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Sharing a passion for venomous snakes

Hey everyone!  This is Ash from the Herpetology Department back to tell you about a recent professional development opportunity that I got to go to through Zoo Atlanta called the Venomous Herpetology Symposium. This conference took place in San Antonio, TX and was sponsored by conservation groups: The Rattlesnake Conservancy and Save the Snakes. 

I feel very lucky I had the opportunity to attend this wonderful symposium! This event brought together a variety of people with different career paths who all share the same passion for venomous snakes.  It also helped create a very open environment where we could learn from each other and encourage each other.  It was also nice to see there are people out there just as passionate as me about venomous snakes! I’m not actually alone (or crazy)!

Some of the presenters were emergency snake bite doctors, professors, animal care professionals, researchers, and videographers. We learned about snake bite treatments from around the world as there were herpetologists from Africa, Europe, and the World Health Organization. There was even a presentation from Dr. Sean Bush, who is a well-known snake bite doctor who appeared on the TV show “Venom ER” on Animal Planet. I remember this was one of my top shows to watch whenever I could! I never thought I would get to meet him, but I did and got to hear two of his snake bite lectures too!  I learned so much, but of course, being interested in venomous reptiles lead me to a fascination in venom, which is very complex and varies greatly in composition. Learning how the different venom works is crucial for understanding how to treat snake bites.  And there is so much potential for the use of venom in medical treatments. Scientists are constantly discovering new ways to break down and use these compounds to improve human health. So, conserving snakes and researching them is very important.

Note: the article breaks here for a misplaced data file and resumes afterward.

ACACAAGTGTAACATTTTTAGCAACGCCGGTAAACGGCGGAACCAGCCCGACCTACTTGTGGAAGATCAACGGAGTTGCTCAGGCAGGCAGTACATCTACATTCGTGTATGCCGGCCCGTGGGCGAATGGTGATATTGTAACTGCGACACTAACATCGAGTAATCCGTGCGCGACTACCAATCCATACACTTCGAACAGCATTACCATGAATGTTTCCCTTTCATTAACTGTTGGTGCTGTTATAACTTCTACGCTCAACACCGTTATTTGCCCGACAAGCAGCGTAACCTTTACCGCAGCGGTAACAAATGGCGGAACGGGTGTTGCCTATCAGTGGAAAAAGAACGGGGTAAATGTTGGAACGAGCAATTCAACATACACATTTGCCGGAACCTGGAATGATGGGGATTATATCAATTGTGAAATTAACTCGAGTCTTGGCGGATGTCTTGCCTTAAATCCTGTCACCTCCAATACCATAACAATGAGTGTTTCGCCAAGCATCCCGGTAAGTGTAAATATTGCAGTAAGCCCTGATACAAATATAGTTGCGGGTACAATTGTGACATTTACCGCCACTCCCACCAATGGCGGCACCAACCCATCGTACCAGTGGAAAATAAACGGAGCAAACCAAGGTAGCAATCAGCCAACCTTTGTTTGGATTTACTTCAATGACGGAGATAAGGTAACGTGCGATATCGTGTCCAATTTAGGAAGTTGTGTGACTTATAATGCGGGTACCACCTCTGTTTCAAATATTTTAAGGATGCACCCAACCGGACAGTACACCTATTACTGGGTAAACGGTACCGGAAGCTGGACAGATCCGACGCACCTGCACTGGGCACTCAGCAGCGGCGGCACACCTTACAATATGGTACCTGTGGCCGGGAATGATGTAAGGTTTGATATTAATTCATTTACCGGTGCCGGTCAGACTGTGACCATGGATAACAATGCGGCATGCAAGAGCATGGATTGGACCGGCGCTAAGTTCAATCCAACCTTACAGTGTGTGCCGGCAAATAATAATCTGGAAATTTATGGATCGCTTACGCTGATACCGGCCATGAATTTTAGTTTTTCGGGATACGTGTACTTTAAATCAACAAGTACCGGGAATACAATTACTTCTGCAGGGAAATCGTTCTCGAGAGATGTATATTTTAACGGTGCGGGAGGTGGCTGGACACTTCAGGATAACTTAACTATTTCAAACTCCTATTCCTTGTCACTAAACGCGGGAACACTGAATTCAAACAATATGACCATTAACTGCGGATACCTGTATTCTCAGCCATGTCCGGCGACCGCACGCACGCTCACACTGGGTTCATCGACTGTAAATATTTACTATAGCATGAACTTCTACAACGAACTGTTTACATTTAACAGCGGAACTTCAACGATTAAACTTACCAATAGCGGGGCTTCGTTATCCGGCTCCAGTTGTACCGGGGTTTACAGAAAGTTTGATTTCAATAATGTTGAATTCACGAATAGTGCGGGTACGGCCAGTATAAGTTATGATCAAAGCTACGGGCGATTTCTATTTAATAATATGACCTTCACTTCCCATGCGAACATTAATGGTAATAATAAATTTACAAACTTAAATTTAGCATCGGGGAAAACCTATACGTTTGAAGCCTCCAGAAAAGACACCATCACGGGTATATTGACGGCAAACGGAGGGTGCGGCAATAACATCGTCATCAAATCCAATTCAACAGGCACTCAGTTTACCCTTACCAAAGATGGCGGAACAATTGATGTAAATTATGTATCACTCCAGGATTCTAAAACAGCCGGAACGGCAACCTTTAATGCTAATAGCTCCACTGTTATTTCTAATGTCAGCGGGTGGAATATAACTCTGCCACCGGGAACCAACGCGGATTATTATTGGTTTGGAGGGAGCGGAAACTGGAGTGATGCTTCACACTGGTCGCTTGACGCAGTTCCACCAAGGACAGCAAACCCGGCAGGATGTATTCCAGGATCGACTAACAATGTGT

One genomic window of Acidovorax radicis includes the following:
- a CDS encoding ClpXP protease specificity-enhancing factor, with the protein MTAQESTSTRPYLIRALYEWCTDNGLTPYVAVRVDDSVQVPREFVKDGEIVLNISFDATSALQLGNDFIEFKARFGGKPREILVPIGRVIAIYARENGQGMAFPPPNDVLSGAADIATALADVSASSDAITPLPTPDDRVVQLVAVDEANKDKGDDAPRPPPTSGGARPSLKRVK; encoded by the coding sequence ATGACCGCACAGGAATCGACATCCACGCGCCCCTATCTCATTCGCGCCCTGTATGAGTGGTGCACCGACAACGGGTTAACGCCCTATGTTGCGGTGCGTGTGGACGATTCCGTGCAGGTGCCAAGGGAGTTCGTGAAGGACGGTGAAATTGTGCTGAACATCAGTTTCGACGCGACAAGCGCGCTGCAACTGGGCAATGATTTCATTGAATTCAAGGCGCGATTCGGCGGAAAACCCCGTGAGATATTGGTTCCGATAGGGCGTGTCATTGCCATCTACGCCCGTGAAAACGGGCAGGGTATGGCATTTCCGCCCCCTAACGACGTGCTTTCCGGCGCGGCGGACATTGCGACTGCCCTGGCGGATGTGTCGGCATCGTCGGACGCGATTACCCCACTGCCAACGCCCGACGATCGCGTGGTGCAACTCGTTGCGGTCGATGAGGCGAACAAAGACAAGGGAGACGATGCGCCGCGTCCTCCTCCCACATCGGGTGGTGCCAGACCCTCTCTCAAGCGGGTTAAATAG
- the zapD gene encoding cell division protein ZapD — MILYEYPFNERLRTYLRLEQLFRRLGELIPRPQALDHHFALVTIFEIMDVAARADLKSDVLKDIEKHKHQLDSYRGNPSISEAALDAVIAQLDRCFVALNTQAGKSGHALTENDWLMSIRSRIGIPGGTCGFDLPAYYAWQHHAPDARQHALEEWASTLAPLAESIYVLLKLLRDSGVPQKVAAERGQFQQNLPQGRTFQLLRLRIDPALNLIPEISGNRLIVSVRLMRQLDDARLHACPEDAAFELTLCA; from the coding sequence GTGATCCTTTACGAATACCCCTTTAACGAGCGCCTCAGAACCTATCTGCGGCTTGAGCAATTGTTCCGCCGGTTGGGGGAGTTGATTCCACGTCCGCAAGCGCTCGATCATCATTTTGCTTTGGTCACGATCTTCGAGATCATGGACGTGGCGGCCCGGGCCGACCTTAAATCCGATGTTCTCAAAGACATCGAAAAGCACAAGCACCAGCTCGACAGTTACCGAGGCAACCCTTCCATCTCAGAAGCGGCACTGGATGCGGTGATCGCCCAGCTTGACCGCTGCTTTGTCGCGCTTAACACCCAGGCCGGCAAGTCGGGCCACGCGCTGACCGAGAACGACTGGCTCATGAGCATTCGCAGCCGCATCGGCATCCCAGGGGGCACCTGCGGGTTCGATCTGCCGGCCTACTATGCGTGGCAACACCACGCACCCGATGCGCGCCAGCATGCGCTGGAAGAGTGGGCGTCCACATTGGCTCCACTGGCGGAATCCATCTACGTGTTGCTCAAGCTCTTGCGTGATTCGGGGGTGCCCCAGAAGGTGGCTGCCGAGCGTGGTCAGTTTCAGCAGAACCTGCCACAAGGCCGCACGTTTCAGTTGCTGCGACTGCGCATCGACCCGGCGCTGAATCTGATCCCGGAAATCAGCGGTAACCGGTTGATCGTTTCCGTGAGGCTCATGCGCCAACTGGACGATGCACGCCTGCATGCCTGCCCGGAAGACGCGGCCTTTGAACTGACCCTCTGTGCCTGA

There were also a variety of other presentations on snake conservation, rattlesnake roundups, and various snake diseases, but there were also some on different social platforms as well. One of the most interesting to me was “Living Zoology,” which is a YouTube channel that herpetologists created to showcase the natural behaviors of wild reptiles. They have travelled all around the world creating beautiful documentaries. I recommend checking them out, as well as the African Snake Bite Institute. They run a very nice free APP that has educational resources, African snake IDs, and relocation of venomous snakes. If anyone is interested in learning more about the venomous snakes of Africa, check it out!

Also included with the symposium was a tour of the San Antonio Zoo’s venomous collection.  As a keeper, I am always interested in comparing notes on how other keepers at different places care for their animals. And often zoos have the same, or similar, species in their collections, as we work together to help conserve animals that are endangered or threatened in the wild.

In our culture, many people are often still taught from a young age to dislike snakes, but there are so many reasons to appreciate snakes. They are some of our most effective sources of pest control and can even help limit occurrence of human diseases like Lyme disease. And so many of them are mesmerizing and lead complex lives!  I hope you have gotten to take the time to appreciate how beautiful our amazing venomous snakes at Zoo Atlanta’s Scaly Slimy Spectacular are.

Ashley T.
Keeper III, Herpetology

Connect With Your Wild Side #onlyzooatl